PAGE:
Zarathustra: Founder of GNOSIS (Jason Reza Jorjani)


1- 00:00 Intro
2- 02:00 Roots of Gnosticism
3- 2:55 Dating Zoroaster & the Gathas
4- 4:00 Langauges & Writing
5- 10:00 Azerbaijan
6- 11:00 Death of Zoroaster
7- 16:00 Medes. Persians, Scythians
8- 17:00 Message of Zarathustra
9- 21:00 Ahura Mazda & Prometheus
10- 32:00 Spenta Mainyu
11- 43:00 Diana/Artemis & Sophia
12- 48:00 Zoroaster Name
13- 50:00 Pythagoras & Pre-Socratics
14- 1:08:00 Heraclitus
15- 1:09:00 Dualist Forces
16- 1:18:00 Persian Empire
17- 1:20:00 Thomas Paine
18- 1:21:00 Platonism & Christianity
19- 1:35:30 Mani
20- 1:44:20 Judaism
21- 1:50:00 Caesar & Rome
22- 1:58:00 Closing Thoughts
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Jason Reza Jorjani, Ph.D
Jason Reza Jorjani, PhD is an Iranian-American philosopher and lifelong native New Yorker. He received his BA and MA at New York University, and completed his doctorate in Philosophy at the State University of New York at Stony Brook. Dr. Jorjani has taught courses on Science, Technology, and Society (STS), the philosophy of Martin Heidegger, and the history of Iran as a full-time faculty member at the New Jersey Institute of Technology. Earlier he taught Comparative Religion, Ethics, Political Theory, and the History of Philosophy at the State University of New York. He is a professional member of the Society for Scientific Exploration (SSE).

Zoroaster is regarded as the spiritual founder of Zoroastrianism. He is said to have been an Iranian prophet who founded a religious movement that challenged the existing traditions of ancient Iranian religion, and inaugurated a movement that eventually became a staple religion in ancient Iran. He was a native speaker of Old Avestan and lived in the eastern part of the Iranian plateau, but his exact birthplace is uncertain.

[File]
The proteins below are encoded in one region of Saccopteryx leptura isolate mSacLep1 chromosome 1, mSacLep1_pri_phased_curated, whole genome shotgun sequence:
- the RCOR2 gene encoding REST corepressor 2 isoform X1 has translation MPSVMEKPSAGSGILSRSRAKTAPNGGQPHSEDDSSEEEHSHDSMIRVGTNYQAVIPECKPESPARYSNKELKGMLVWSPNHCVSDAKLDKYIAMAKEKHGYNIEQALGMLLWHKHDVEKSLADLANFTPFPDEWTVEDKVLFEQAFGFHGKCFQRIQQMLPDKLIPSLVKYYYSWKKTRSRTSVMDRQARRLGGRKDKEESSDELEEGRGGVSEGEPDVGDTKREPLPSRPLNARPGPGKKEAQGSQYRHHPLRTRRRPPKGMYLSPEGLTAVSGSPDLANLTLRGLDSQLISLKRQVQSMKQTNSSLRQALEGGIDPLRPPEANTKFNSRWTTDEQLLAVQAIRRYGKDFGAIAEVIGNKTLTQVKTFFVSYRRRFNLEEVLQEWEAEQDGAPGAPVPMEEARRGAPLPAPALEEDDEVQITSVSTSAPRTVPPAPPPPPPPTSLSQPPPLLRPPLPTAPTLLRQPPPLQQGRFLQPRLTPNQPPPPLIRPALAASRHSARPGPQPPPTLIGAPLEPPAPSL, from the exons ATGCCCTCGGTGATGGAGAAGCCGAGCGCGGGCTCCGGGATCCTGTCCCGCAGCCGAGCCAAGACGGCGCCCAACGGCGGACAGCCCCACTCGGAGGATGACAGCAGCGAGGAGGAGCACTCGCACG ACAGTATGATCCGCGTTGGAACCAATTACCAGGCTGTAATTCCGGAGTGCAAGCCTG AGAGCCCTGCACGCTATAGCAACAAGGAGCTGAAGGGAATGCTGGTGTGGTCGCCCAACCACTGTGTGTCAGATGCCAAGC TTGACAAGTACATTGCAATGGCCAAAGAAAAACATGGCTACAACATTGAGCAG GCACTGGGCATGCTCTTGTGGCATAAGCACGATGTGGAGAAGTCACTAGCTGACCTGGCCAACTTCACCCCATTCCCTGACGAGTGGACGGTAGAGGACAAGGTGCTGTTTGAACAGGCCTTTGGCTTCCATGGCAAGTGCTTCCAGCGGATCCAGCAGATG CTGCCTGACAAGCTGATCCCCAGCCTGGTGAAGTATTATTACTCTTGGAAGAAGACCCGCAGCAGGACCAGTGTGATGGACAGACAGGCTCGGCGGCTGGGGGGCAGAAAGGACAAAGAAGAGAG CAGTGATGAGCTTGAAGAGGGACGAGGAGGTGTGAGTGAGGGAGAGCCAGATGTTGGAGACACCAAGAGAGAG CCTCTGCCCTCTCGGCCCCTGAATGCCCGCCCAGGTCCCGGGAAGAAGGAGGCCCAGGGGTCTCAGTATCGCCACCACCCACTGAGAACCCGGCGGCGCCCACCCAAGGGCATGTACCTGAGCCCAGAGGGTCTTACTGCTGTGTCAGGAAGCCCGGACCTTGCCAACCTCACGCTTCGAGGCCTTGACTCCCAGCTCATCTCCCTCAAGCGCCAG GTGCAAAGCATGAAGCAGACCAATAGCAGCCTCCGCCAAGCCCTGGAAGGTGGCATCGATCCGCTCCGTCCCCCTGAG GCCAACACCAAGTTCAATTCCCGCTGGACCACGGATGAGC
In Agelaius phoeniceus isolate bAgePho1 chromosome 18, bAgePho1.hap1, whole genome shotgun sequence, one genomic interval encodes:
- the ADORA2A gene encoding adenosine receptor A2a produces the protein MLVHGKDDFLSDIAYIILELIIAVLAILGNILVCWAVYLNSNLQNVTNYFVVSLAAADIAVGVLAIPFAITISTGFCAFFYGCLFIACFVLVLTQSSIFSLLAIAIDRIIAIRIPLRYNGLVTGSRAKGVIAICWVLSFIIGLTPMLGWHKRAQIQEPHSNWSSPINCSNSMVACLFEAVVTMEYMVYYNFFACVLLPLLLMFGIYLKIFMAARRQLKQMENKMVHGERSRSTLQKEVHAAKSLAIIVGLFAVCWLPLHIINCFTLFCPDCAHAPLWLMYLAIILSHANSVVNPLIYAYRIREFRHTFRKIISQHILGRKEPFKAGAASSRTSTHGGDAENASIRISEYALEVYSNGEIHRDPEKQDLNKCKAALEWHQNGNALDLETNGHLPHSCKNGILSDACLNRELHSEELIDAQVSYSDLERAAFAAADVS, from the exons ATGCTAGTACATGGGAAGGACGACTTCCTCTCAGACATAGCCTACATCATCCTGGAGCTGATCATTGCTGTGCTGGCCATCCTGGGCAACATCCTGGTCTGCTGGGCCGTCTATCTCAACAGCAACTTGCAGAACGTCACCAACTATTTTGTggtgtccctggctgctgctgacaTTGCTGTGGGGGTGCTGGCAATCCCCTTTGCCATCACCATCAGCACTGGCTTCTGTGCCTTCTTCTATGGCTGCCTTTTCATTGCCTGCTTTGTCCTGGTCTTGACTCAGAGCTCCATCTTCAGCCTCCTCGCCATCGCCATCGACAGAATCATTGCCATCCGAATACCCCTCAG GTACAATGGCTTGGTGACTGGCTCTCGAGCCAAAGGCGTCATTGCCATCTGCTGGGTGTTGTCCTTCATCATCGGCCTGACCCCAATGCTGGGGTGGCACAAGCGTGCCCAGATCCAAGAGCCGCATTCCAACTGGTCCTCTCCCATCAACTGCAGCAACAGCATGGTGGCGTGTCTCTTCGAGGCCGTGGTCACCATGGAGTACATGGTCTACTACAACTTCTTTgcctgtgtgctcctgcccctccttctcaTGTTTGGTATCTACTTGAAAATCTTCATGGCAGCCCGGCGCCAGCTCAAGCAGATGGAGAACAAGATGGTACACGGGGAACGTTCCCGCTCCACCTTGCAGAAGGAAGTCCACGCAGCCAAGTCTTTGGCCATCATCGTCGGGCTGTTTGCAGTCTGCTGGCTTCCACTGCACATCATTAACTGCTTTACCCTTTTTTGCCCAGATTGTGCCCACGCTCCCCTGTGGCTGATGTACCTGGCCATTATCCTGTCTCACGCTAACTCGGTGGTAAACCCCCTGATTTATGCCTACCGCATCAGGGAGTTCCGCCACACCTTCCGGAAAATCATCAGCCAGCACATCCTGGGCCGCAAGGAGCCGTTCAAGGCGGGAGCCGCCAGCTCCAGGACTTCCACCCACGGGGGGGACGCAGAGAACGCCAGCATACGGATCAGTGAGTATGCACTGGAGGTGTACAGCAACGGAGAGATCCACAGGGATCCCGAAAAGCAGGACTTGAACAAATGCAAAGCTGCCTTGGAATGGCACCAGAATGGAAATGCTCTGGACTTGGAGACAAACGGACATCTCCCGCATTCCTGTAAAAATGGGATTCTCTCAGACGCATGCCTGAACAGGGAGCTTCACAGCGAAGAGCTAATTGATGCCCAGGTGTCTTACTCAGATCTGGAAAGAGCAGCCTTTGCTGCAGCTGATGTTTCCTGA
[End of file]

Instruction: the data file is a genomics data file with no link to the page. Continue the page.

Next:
There is no scholarly consensus on when he lived. Some scholars, using linguistic and socio-cultural evidence, suggest a dating to somewhere in the second millennium BC. Other scholars date him to the 7th and 6th centuries BC as a near-contemporary of Cyrus the Great and Darius the Great. Zoroastrianism eventually became the official state religion of ancient Iran—particularly during the era of the Achaemenid Empire—and its distant subdivisions from around the 6th century BC until the 7th century AD, when the religion itself began to decline following the Arab-Muslim conquest of Iran. Zoroaster is credited with authorship of the Gathas as well as the Yasna Haptanghaiti, a series of hymns composed in his native Avestan dialect that comprise the core of Zoroastrian thinking. Little is known about Zoroaster; most of his life is known only from these scant texts. By any modern standard of historiography, no evidence can place him into a fixed period and the historicization surrounding him may be a part of a trend from before the 10th century AD that historicizes legends and myths.

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